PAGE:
Near-Term Emissions Decisions and Long-Term Climate Impacts: Research Council Report Released
NEAR-TERM EMISSIONS CHOICES COULD LOCK IN CLIMATE CHANGES FOR CENTURIES TO MILLENNIA; REPORT ESTIMATES IMPACTS FROM VARIOUS LEVELS OF WARMINGCO2 in the atmosphere: It's *not* "long-lived"
WASHINGTON — Choices made now about carbon dioxide emissions reductions will affect climate change impacts experienced not just over the next few decades but also in coming centuries and millennia, says a new report from the National Research Council. Because CO2 in the atmosphere is long lived, it can effectively lock the Earth and future generations into a range of impacts, some of which could become very severe.
* 5 percent to 15 percent lower yields of some crops, including U.S. and African corn and Indian wheat, per degree Celsius of warming.
Susan Solomon* (chair)
The correct evaluation of the CO2 residence time -- giving values of about 5 years for the bulk of the atmospheric CO2 molecules, as per Essenhigh's (2009) reasoning and numerous measurements with different methods -- tells us that the real world's CO2 is part of a dynamic (i.e. non-static) system, where about one fifth of the atmospheric CO2 pool is exchanged every year between different sources and sinks, due to relatively fast equilibria and temperature-dependent CO2 partitioning governed by the chemical Henry's Law (Segalstad 1992; Segalstad, 1996; Segalstad, 1998).[Iowa State: Ideal temperature for corn growth is 93 degrees F)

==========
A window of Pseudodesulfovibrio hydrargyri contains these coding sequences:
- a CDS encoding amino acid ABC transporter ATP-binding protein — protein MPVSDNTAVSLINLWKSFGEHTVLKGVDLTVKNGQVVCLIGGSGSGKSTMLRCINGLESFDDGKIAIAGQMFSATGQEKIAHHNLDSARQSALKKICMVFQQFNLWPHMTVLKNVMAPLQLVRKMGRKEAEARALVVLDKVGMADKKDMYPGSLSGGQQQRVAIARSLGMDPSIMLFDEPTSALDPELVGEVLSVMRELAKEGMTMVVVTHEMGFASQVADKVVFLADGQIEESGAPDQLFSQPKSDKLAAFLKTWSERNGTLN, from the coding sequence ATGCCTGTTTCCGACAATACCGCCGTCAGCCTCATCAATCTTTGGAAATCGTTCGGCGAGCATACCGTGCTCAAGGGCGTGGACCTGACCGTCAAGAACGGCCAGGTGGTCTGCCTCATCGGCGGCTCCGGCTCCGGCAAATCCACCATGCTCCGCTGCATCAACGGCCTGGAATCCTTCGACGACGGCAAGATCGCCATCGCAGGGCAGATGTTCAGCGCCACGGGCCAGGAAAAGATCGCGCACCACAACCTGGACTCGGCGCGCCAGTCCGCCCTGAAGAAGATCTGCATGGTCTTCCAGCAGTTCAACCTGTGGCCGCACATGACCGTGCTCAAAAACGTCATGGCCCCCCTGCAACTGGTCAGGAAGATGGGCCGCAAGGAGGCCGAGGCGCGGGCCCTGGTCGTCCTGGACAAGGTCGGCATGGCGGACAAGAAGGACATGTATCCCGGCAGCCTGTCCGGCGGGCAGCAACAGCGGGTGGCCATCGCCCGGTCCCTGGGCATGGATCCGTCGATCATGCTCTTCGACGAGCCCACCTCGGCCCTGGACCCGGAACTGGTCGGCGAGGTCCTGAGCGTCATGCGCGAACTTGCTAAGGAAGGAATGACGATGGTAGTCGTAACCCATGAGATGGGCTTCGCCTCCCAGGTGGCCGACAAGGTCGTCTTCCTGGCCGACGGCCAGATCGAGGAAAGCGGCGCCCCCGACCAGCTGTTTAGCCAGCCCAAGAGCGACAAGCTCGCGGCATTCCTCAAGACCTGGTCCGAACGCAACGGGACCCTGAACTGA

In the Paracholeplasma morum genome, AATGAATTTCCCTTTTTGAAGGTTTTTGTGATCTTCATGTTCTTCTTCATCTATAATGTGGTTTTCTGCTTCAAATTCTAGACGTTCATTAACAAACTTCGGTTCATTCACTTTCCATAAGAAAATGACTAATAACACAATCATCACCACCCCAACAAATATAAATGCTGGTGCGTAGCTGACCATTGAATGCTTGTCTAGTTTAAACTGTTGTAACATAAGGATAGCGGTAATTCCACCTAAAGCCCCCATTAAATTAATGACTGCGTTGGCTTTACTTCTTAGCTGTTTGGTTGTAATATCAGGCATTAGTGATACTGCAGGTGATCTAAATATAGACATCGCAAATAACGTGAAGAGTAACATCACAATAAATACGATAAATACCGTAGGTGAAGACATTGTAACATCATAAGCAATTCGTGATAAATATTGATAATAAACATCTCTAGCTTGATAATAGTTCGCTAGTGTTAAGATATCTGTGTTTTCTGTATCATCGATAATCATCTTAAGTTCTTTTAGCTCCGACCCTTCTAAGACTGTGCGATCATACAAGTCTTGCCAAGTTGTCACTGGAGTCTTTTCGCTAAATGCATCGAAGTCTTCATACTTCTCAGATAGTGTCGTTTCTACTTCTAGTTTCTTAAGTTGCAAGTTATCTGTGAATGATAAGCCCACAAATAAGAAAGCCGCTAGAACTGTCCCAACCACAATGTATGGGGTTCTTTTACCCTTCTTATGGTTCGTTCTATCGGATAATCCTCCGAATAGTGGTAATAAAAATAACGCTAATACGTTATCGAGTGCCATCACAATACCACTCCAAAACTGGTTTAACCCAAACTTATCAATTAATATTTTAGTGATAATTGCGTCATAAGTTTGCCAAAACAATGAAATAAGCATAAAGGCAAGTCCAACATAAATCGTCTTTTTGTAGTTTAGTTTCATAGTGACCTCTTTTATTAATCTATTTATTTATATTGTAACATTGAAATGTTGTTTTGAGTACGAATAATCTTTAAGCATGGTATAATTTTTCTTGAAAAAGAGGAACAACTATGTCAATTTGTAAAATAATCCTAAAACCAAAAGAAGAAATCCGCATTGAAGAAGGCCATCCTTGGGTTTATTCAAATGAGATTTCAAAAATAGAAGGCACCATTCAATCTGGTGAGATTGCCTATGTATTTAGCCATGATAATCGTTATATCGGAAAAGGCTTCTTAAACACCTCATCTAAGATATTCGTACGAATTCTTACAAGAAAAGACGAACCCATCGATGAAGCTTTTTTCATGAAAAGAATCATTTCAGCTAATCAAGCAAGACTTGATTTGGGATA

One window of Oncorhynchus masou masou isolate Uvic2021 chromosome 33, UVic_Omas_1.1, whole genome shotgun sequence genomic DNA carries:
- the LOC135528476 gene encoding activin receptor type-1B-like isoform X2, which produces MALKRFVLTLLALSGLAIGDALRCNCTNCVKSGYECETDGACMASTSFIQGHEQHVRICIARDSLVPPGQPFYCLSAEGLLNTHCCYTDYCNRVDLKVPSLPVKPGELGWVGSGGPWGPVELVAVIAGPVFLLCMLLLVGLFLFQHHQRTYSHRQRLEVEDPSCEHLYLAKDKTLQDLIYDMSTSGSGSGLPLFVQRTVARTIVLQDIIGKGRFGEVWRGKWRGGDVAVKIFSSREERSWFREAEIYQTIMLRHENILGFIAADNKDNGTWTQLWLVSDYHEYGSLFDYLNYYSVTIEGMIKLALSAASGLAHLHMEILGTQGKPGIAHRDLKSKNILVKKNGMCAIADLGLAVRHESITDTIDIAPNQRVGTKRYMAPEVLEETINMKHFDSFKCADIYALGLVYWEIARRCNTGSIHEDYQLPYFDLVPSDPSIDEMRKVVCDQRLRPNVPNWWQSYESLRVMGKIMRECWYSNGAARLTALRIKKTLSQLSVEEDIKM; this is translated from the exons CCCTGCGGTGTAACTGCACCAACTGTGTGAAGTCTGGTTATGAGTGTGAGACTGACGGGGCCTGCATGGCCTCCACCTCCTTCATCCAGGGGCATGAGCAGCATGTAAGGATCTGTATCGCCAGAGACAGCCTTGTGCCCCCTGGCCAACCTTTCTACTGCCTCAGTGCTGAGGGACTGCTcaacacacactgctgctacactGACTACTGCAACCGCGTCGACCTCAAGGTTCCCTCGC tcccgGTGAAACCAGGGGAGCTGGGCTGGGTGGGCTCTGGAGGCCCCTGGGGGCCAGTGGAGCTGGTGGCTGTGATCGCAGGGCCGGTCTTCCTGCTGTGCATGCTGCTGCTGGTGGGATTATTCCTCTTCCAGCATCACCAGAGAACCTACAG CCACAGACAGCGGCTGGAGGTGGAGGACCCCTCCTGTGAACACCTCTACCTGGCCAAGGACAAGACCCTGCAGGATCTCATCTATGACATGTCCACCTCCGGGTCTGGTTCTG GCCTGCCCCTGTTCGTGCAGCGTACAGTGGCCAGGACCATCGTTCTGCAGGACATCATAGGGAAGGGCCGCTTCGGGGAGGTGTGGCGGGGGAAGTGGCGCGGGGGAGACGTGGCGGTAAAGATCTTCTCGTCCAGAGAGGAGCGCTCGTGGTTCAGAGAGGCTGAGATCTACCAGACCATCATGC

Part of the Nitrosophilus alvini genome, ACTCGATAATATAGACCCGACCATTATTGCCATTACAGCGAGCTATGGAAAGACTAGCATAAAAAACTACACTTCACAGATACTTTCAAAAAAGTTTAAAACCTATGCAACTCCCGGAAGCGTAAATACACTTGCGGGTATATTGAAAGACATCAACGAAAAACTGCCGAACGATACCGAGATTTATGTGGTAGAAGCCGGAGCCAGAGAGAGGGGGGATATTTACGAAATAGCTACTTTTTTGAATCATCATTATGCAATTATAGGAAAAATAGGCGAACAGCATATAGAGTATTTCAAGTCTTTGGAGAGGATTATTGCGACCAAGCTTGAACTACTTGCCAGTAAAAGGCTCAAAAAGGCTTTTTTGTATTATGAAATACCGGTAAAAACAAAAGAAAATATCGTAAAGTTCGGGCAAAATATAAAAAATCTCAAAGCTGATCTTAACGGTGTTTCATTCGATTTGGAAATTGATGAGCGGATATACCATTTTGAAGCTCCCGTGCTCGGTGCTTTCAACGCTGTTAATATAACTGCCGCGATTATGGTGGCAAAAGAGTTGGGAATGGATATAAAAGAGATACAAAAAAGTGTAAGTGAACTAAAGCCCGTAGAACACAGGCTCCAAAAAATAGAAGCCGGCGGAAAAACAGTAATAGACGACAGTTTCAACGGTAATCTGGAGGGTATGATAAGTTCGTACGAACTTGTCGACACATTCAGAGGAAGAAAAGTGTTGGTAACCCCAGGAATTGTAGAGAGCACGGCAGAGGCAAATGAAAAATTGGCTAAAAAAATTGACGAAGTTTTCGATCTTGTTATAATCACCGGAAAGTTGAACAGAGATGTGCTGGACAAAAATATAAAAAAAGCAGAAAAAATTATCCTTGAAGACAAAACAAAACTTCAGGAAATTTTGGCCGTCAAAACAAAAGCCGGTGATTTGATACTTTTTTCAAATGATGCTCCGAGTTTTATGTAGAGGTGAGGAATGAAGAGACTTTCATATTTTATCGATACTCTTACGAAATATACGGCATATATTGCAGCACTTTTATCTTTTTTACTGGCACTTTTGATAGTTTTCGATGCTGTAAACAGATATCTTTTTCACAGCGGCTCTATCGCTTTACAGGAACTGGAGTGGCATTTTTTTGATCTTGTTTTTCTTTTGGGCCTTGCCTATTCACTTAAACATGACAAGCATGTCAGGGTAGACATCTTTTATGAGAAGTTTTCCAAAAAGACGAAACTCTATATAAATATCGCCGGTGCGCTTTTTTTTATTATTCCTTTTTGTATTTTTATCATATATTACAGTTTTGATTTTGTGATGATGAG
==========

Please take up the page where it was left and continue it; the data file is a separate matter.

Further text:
The crop grows according to an "S"-shaped curve depending on temperature, with the ideal temperature for crop growth, if everything else is satisfactory such as nutrition and water availability, being somewhere around 93 F (34o C)Flashback: Irreversible Warming
“We have to think about [carbon dioxide] much more like nuclear waste than, like say, smog or acid rain,” explains one of the world’s top atmospheric scientists, Susan Solomon, Senior Scientist for the National Oceanographic and Atmospheric Administration. Solomon is leading the research team. She adds, “What we’re doing with carbon dioxide is forever.”It's Inevitably Going to Get Hot Around Here, Says National Academy of Sciences - Hit & Run : Reason Magazine
Just one observation, climatologists still hotly dispute (adverb, bad as it is, intended) whether or not the planet was 2 to 4 degrees warmer on average than it is today during the Holocene Climatic Optimum, some 6,000 to 9,000 years ago.